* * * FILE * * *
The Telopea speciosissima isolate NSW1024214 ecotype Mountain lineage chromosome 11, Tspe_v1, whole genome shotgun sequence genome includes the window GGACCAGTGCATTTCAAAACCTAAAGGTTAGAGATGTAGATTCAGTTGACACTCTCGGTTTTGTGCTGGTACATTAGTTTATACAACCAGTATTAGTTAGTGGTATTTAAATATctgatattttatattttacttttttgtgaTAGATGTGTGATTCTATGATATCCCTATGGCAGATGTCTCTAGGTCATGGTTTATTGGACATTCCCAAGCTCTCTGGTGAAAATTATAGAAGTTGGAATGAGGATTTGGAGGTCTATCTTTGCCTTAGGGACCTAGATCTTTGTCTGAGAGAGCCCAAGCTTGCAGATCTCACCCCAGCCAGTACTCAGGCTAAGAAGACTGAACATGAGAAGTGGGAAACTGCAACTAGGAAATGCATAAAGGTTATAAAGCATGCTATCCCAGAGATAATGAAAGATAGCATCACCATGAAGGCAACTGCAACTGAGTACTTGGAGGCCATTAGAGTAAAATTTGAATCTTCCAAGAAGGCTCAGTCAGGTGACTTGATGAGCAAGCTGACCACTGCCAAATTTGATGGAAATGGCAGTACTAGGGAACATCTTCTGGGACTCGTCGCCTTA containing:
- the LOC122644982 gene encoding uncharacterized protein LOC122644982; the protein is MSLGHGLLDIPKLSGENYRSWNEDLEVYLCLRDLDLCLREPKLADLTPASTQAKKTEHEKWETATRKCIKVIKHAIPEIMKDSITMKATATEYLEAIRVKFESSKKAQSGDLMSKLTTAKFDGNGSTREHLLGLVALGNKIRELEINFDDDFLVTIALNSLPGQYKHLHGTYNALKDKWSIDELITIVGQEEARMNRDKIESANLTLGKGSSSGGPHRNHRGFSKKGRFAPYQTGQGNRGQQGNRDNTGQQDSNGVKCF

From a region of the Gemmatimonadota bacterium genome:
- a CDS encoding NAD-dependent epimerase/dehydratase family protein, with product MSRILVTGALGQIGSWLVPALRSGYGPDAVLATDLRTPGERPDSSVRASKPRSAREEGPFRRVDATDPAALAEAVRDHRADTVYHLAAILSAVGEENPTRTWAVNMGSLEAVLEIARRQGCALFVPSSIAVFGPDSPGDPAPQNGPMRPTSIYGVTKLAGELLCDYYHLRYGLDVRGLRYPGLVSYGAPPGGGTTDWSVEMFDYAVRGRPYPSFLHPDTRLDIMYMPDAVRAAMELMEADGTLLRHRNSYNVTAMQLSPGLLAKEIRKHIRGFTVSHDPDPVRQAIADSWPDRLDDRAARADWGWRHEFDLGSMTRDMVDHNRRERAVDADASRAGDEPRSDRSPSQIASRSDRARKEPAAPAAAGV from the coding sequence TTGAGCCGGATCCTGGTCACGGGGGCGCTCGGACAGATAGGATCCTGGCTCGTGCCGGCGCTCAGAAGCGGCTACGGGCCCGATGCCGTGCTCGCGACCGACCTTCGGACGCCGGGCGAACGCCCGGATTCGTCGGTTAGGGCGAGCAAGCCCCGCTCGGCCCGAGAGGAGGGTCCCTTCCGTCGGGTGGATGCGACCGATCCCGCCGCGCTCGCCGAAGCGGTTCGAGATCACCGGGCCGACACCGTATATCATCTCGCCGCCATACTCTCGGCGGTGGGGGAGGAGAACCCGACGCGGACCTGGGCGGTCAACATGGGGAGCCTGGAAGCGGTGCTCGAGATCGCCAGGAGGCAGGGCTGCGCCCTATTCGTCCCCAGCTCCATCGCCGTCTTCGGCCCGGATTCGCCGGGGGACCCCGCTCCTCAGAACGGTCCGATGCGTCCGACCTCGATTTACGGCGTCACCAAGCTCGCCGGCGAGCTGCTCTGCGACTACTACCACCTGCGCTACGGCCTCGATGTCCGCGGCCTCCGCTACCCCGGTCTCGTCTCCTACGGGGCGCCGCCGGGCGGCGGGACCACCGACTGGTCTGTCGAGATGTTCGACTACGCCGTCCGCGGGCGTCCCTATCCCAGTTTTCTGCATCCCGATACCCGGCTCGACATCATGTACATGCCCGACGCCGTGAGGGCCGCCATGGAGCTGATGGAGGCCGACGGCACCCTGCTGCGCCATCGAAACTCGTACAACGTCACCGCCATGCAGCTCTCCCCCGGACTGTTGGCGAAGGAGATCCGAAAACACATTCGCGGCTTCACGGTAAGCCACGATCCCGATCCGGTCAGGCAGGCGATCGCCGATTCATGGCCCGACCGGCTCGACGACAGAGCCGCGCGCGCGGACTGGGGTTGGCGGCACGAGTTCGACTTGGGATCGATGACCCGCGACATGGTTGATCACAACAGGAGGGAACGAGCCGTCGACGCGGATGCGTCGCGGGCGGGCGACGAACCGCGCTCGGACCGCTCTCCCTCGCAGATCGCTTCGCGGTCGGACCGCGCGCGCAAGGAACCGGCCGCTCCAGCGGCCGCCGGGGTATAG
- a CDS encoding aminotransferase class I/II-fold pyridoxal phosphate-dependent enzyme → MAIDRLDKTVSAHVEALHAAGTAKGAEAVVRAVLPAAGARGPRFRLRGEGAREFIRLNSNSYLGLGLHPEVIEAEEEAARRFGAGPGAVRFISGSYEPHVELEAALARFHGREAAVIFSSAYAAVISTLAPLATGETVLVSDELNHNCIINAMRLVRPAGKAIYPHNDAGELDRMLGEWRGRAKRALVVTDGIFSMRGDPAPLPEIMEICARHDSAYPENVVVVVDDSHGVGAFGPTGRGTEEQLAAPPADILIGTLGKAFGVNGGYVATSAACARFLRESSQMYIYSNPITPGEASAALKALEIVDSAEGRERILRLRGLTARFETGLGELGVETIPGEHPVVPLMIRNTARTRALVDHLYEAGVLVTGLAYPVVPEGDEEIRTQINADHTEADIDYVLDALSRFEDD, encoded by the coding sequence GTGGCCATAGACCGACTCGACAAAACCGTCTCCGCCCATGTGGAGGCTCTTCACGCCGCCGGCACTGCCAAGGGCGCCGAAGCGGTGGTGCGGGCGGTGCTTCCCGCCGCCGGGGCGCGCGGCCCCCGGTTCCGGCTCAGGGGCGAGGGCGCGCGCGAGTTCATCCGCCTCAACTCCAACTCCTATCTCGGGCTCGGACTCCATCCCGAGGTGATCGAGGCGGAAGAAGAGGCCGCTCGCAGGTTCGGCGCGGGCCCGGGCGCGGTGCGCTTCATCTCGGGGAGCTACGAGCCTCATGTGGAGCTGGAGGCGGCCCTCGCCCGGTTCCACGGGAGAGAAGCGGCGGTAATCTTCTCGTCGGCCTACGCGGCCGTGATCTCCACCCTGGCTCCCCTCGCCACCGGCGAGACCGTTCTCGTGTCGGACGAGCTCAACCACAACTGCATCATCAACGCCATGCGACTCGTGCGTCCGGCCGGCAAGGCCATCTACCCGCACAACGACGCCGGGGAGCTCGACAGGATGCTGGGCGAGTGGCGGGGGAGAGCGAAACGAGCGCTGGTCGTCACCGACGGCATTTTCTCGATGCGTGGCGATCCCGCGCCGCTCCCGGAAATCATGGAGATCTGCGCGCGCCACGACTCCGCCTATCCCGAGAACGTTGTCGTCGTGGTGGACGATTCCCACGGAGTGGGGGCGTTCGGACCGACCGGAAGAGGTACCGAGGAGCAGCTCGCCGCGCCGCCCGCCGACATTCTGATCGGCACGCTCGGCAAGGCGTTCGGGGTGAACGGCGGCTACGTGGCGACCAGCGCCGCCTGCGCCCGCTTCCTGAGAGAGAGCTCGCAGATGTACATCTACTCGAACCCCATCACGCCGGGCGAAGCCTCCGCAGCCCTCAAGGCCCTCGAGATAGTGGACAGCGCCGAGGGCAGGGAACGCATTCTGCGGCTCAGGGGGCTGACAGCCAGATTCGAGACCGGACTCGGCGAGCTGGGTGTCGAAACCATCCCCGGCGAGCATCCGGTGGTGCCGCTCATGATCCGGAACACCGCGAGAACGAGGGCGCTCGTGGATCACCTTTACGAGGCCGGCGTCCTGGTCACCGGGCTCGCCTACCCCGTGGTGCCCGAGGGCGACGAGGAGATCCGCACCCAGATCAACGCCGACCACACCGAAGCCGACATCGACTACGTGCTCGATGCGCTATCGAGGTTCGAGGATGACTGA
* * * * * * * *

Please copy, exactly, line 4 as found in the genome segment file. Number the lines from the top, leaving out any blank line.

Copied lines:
- a CDS encoding NAD-dependent epimerase/dehydratase family protein, with product MSRILVTGALGQIGSWLVPALRSGYGPDAVLATDLRTPGERPDSSVRASKPRSAREEGPFRRVDATDPAALAEAVRDHRADTVYHLAAILSAVGEENPTRTWAVNMGSLEAVLEIARRQGCALFVPSSIAVFGPDSPGDPAPQNGPMRPTSIYGVTKLAGELLCDYYHLRYGLDVRGLRYPGLVSYGAPPGGGTTDWSVEMFDYAVRGRPYPSFLHPDTRLDIMYMPDAVRAAMELMEADGTLLRHRNSYNVTAMQLSPGLLAKEIRKHIRGFTVSHDPDPVRQAIADSWPDRLDDRAARADWGWRHEFDLGSMTRDMVDHNRRERAVDADASRAGDEPRSDRSPSQIASRSDRARKEPAAPAAAGV from the coding sequence TTGAGCCGGATCCTGGTCACGGGGGCGCTCGGACAGATAGGATCCTGGCTCGTGCCGGCGCTCAGAAGCGGCTACGGGCCCGATGCCGTGCTCGCGACCGACCTTCGGACGCCGGGCGAACGCCCGGATTCGTCGGTTAGGGCGAGCAAGCCCCGCTCGGCCCGAGAGGAGGGTCCCTTCCGTCGGGTGGATGCGACCGATCCCGCCGCGCTCGCCGAAGCGGTTCGAGATCACCGGGCCGACACCGTATATCATCTCGCCGCCATACTCTCGGCGGTGGGGGAGGAGAACCCGACGCGGACCTGGGCGGTCAACATGGGGAGCCTGGAAGCGGTGCTCGAGATCGCCAGGAGGCAGGGCTGCGCCCTATTCGTCCCCAGCTCCATCGCCGTCTTCGGCCCGGATTCGCCGGGGGACCCCGCTCCTCAGAACGGTCCGATGCGTCCGACCTCGATTTACGGCGTCACCAAGCTCGCCGGCGAGCTGCTCTGCGACTACTACCACCTGCGCTACGGCCTCGATGTCCGCGGCCTCCGCTACCCCGGTCTCGTCTCCTACGGGGCGCCGCCGGGCGGCGGGACCACCGACTGGTCTGTCGAGATGTTCGACTACGCCGTCCGCGGGCGTCCCTATCCCAGTTTTCTGCATCCCGATACCCGGCTCGACATCATGTACATGCCCGACGCCGTGAGGGCCGCCATGGAGCTGATGGAGGCCGACGGCACCCTGCTGCGCCATCGAAACTCGTACAACGTCACCGCCATGCAGCTCTCCCCCGGACTGTTGGCGAAGGAGATCCGAAAACACATTCGCGGCTTCACGGTAAGCCACGATCCCGATCCGGTCAGGCAGGCGATCGCCGATTCATGGCCCGACCGGCTCGACGACAGAGCCGCGCGCGCGGACTGGGGTTGGCGGCACGAGTTCGACTTGGGATCGATGACCCGCGACATGGTTGATCACAACAGGAGGGAACGAGCCGTCGACGCGGATGCGTCGCGGGCGGGCGACGAACCGCGCTCGGACCGCTCTCCCTCGCAGATCGCTTCGCGGTCGGACCGCGCGCGCAAGGAACCGGCCGCTCCAGCGGCCGCCGGGGTATAG